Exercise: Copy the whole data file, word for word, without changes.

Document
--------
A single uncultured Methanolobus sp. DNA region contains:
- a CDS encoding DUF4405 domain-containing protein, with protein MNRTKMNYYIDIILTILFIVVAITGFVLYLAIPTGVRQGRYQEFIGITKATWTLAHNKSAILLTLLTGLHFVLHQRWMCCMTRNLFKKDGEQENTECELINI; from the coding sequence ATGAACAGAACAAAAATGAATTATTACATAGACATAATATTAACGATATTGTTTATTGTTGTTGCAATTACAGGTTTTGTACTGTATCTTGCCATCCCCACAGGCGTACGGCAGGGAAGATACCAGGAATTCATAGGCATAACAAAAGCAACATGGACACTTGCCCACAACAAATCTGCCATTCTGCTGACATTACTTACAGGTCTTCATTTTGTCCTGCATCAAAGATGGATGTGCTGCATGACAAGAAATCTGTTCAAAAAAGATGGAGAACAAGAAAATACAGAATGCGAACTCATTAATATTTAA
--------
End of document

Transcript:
A single uncultured Methanolobus sp. DNA region contains:
- a CDS encoding DUF4405 domain-containing protein, with protein MNRTKMNYYIDIILTILFIVVAITGFVLYLAIPTGVRQGRYQEFIGITKATWTLAHNKSAILLTLLTGLHFVLHQRWMCCMTRNLFKKDGEQENTECELINI; from the coding sequence ATGAACAGAACAAAAATGAATTATTACATAGACATAATATTAACGATATTGTTTATTGTTGTTGCAATTACAGGTTTTGTACTGTATCTTGCCATCCCCACAGGCGTACGGCAGGGAAGATACCAGGAATTCATAGGCATAACAAAAGCAACATGGACACTTGCCCACAACAAATCTGCCATTCTGCTGACATTACTTACAGGTCTTCATTTTGTCCTGCATCAAAGATGGATGTGCTGCATGACAAGAAATCTGTTCAAAAAAGATGGAGAACAAGAAAATACAGAATGCGAACTCATTAATATTTAA